During the Byzantine–Sasanian War of 602–628, the city surrendered on terms in 614 to Shahrbaraz and was in Sasanian hands until near the end of the war.[12]

Early Muslim period edit

In 640, the town fell to the Muslims. The Arabic name Arsuf or Ursuf occurs in works of Arab geographers from the 10th century, e.g. Al-Muqaddasi said it was "smaller than Yafah, but strongly fortified and populous There is here a beautiful pulpit, made in the first instance for the Mosque of Ar Ramlah, but which being found too small, was given to Arsuf".[13]

At the time of the Muslim conquest, Sozusa was inhabited by Samaritans.[14] In 809, following the death of Harun al-Rashid, the local Samaritan community was destroyed and their synagogue ruined.[citation needed] In 809 the Abbasids violently removed the large group of Samaritans that had been living in the city.[15]

The town's area decreased to about 22 acres (89,000 m2) and, for the first time, it was surrounded by a fortified wall with buttresses, to resist the constant attacks of Byzantine fleets from the sea.[citation needed]

Crusader to Mamluk period edit

Remains of the castle
The dry moat of the castle

Godfrey de Bouillon attempted to capture it, but failed for want of ships (William of Tyre, IX, x). King Baldwin I took it in 1102, after a siege by land and sea, allowing the inhabitants to withdraw to Ascalon. The Crusaders, who called it Arsur, rebuilt the city's walls and created the Lordship of Arsur in the Kingdom of Jerusalem. In 1187 Arsuf was recaptured by the Muslims, but fell again to the Crusaders on 7 September 1191 after the Battle of Arsuf, fought between the forces of Richard I of England and Saladin.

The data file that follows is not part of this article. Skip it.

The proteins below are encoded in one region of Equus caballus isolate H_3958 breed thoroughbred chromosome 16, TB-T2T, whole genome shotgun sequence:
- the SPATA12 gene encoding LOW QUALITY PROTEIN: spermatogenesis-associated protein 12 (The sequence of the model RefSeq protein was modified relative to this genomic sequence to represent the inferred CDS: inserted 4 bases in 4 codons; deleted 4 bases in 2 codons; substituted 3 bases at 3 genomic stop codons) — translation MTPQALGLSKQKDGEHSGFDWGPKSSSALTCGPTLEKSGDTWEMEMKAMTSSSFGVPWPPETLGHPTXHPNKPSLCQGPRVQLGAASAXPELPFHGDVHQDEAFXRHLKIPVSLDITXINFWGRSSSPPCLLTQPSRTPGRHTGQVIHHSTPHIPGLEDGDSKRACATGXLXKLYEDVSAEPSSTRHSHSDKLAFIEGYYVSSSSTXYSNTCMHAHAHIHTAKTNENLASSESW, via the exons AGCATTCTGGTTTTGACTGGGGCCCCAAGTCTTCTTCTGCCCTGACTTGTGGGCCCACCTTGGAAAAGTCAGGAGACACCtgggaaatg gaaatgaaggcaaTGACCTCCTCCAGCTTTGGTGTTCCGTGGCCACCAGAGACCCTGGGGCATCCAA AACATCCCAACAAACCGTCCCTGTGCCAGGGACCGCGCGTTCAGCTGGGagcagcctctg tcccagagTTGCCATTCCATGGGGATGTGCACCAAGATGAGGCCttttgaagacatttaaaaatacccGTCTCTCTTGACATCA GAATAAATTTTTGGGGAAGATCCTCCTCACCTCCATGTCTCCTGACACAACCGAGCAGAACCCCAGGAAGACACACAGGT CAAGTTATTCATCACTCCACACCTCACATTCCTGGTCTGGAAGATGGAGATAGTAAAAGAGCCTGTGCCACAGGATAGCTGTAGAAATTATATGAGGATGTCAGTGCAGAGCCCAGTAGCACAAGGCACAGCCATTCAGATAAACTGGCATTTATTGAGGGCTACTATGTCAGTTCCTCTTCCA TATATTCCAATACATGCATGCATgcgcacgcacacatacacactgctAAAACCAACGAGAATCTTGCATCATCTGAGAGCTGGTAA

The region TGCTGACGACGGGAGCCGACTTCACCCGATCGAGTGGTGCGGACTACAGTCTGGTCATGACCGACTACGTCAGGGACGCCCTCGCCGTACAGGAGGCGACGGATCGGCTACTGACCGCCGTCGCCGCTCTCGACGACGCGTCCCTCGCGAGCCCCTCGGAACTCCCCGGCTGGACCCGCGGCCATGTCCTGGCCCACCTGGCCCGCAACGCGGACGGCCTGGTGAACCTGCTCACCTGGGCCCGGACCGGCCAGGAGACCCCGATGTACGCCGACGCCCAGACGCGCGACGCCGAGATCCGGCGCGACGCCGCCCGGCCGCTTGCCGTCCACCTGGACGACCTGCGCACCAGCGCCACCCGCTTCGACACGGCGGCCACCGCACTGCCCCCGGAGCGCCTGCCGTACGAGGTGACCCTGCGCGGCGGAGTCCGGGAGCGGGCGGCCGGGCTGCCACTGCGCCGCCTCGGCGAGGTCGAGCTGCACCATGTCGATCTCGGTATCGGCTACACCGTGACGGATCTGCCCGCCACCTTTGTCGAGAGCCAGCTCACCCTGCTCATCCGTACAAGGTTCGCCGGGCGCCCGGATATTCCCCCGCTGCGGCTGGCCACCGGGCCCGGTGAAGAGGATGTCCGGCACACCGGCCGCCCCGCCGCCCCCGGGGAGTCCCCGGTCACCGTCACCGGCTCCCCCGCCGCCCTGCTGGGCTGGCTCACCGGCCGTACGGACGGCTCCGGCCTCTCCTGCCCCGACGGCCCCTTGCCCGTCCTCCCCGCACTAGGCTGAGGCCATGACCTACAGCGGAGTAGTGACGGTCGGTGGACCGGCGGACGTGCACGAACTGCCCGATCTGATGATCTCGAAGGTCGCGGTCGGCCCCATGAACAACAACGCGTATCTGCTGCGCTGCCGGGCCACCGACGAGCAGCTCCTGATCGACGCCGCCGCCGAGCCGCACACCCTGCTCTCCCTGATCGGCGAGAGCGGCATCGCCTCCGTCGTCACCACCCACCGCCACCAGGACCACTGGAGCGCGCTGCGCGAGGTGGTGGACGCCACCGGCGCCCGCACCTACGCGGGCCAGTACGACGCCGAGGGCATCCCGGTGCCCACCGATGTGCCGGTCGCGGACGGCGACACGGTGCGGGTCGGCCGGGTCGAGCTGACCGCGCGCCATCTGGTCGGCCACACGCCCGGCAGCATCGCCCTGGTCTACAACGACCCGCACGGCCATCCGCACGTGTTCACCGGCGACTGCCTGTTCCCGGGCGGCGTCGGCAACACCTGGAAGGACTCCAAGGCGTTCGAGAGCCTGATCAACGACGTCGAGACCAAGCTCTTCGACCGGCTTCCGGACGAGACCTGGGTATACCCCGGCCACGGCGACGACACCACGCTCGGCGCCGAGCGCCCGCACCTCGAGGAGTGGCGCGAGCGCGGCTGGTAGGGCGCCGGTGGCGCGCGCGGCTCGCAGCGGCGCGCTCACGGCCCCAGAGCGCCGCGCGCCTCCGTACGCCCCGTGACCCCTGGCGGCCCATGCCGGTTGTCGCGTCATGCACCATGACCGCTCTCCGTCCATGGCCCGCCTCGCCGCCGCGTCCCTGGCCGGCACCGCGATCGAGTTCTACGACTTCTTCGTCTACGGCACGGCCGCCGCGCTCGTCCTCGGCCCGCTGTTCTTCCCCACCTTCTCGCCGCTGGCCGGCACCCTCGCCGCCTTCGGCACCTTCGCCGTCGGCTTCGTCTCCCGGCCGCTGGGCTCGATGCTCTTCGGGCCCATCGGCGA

John of Ibelin, Lord of Beirut became Lord of Arsuf in 1207 when he married Melisende of Arsuf. Their son John of Arsuf (d. 1258) inherited the title. The title then passed to John of Arsuf's eldest son Balian of Arsuf (d. 1277). He built new walls, the large castle and new harbor in 1241. In 1251 Louis IX of France re-erected its ramparts. From 1261, the city was ruled by the Knights Hospitaller.[16]

In 1225, Yakut wrote: "Arsuf remained in Muslim hands till taken by Kund Furi [Godfrey of Bouillon], lord of Jerusalem, in the year 494 [ AH 494, i.e. 1101 CE], and it is in the hand of the Franks [Crusaders] at the present day."[13]

In 1265, sultan Baibars, ruler of the Mamluks, captured Arsuf after 40 days of siege,[17] after almost getting killed in the moat by a sortie of the defenders.[18] The inhabitants were killed or sold as slaves and the town completely razed. The destruction was so complete that the site was abandoned and never regained its urban character – in the 14th century the geographer Abulfeda said it contained no inhabitants ("Tabula Syriæ", 82).

According to Mujir al-Din (writing c. 1496), the Sidna Ali Mosque just south of Arsuf was dedicated by Baibars at the site of a saint's tomb where he prayed for victory prior to retaking Arsuf.[19]

In the Middle Ages, Sozusa was confused with Antipatris.[citation needed][dubious ] The identity of Arsuf with ancient Apollonia was first noted by Clermont-Ganneau in 1876.[2]